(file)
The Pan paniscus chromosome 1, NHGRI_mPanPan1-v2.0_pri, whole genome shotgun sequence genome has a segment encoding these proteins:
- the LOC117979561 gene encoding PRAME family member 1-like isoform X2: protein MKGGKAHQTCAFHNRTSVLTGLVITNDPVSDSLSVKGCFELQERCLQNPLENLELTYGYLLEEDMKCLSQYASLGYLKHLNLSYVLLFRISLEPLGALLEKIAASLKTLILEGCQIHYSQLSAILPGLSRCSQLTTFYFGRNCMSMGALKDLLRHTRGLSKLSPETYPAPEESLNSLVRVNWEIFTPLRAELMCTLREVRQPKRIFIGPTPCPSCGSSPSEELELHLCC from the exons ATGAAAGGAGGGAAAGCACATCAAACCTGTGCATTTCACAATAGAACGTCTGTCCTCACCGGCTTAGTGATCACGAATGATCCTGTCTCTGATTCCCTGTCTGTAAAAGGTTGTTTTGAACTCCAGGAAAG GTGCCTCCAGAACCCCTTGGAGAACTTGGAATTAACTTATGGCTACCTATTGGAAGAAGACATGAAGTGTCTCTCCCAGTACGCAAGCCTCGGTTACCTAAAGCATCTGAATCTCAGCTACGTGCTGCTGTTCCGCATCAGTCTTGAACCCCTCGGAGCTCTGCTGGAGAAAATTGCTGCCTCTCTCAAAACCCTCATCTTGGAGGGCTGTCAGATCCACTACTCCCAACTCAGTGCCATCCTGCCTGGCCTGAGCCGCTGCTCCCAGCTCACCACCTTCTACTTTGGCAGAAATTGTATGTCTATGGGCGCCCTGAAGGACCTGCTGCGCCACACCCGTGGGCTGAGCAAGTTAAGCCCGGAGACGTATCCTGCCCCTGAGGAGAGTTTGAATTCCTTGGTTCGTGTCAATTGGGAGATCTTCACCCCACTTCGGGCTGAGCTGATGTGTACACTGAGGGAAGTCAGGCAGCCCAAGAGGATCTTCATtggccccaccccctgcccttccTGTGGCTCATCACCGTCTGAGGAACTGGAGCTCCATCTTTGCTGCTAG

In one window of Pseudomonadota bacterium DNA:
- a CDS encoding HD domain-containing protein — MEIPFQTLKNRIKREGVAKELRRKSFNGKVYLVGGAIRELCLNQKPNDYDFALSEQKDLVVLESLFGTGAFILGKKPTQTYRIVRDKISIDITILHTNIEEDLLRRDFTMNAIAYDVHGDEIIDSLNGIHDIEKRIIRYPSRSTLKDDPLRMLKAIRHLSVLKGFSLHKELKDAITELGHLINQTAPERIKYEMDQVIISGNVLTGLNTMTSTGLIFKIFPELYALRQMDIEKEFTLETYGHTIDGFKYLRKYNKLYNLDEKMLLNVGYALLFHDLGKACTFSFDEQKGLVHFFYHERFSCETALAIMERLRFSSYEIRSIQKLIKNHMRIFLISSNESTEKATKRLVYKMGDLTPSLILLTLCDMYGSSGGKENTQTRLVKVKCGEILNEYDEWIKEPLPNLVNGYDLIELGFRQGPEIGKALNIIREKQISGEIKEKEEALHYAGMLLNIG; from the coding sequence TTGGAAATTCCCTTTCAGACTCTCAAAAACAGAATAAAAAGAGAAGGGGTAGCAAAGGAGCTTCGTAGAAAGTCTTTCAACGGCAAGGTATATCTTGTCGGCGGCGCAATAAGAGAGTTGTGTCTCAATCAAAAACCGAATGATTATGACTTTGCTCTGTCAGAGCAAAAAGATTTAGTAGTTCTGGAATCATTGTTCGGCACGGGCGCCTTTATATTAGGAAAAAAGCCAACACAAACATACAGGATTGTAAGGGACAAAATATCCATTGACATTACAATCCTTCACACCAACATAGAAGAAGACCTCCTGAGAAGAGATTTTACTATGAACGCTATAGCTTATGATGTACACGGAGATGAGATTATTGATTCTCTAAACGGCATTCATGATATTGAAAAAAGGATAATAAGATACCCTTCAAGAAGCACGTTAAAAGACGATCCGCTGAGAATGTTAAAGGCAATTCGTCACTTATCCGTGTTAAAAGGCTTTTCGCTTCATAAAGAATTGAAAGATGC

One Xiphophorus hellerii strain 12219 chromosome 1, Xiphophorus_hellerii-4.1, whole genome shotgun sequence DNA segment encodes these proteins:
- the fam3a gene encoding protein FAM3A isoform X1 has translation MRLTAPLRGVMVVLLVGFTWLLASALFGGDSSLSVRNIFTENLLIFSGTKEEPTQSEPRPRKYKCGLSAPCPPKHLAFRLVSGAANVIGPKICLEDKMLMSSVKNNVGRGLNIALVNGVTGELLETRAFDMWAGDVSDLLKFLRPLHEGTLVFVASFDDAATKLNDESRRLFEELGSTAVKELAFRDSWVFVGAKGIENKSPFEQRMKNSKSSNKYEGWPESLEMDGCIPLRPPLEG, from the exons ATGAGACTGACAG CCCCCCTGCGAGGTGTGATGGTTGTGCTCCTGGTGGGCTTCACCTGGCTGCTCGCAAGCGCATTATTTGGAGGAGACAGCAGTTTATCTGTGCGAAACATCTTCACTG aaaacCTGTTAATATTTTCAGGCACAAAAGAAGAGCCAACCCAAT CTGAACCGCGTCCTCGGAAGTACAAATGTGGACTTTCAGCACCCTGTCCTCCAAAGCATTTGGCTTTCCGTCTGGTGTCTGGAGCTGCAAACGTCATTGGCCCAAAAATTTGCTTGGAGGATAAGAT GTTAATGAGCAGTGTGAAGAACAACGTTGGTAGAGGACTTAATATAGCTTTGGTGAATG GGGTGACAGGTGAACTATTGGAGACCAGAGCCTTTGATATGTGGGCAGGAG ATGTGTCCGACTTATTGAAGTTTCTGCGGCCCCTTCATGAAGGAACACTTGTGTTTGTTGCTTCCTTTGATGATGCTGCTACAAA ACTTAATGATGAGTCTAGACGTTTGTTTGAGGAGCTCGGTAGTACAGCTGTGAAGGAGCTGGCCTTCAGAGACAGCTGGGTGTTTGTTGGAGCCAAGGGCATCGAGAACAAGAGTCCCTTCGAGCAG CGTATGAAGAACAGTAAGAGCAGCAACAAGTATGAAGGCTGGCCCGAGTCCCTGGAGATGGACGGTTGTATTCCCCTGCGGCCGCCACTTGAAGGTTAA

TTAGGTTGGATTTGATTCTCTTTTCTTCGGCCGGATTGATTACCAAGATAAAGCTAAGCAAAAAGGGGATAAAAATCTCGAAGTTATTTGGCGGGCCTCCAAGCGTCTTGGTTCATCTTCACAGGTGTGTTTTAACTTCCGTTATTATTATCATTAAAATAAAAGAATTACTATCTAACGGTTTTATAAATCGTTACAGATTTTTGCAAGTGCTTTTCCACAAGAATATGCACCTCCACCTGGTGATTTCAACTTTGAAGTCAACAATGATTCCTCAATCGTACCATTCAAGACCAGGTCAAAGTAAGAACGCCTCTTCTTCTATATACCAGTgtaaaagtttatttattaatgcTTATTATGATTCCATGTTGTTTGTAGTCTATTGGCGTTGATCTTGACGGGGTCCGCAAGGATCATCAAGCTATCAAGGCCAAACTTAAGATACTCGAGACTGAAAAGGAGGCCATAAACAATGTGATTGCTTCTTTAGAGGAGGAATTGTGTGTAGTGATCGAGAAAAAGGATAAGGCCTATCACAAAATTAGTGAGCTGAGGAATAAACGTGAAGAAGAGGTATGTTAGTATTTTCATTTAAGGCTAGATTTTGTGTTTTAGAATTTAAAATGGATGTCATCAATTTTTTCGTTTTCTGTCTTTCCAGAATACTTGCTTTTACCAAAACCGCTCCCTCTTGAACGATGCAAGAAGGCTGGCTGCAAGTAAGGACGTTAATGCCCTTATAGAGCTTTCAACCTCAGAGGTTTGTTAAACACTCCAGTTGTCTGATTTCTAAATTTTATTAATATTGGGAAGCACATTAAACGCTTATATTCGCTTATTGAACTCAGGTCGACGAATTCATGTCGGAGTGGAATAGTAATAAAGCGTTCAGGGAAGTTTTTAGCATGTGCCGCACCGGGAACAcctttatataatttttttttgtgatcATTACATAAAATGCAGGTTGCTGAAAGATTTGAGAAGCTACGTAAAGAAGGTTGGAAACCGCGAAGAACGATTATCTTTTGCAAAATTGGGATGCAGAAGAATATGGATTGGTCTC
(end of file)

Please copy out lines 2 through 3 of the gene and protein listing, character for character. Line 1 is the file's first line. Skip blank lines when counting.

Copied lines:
- the LOC117979561 gene encoding PRAME family member 1-like isoform X2: protein MKGGKAHQTCAFHNRTSVLTGLVITNDPVSDSLSVKGCFELQERCLQNPLENLELTYGYLLEEDMKCLSQYASLGYLKHLNLSYVLLFRISLEPLGALLEKIAASLKTLILEGCQIHYSQLSAILPGLSRCSQLTTFYFGRNCMSMGALKDLLRHTRGLSKLSPETYPAPEESLNSLVRVNWEIFTPLRAELMCTLREVRQPKRIFIGPTPCPSCGSSPSEELELHLCC from the exons ATGAAAGGAGGGAAAGCACATCAAACCTGTGCATTTCACAATAGAACGTCTGTCCTCACCGGCTTAGTGATCACGAATGATCCTGTCTCTGATTCCCTGTCTGTAAAAGGTTGTTTTGAACTCCAGGAAAG GTGCCTCCAGAACCCCTTGGAGAACTTGGAATTAACTTATGGCTACCTATTGGAAGAAGACATGAAGTGTCTCTCCCAGTACGCAAGCCTCGGTTACCTAAAGCATCTGAATCTCAGCTACGTGCTGCTGTTCCGCATCAGTCTTGAACCCCTCGGAGCTCTGCTGGAGAAAATTGCTGCCTCTCTCAAAACCCTCATCTTGGAGGGCTGTCAGATCCACTACTCCCAACTCAGTGCCATCCTGCCTGGCCTGAGCCGCTGCTCCCAGCTCACCACCTTCTACTTTGGCAGAAATTGTATGTCTATGGGCGCCCTGAAGGACCTGCTGCGCCACACCCGTGGGCTGAGCAAGTTAAGCCCGGAGACGTATCCTGCCCCTGAGGAGAGTTTGAATTCCTTGGTTCGTGTCAATTGGGAGATCTTCACCCCACTTCGGGCTGAGCTGATGTGTACACTGAGGGAAGTCAGGCAGCCCAAGAGGATCTTCATtggccccaccccctgcccttccTGTGGCTCATCACCGTCTGAGGAACTGGAGCTCCATCTTTGCTGCTAG

In one window of Pseudomonadota bacterium DNA: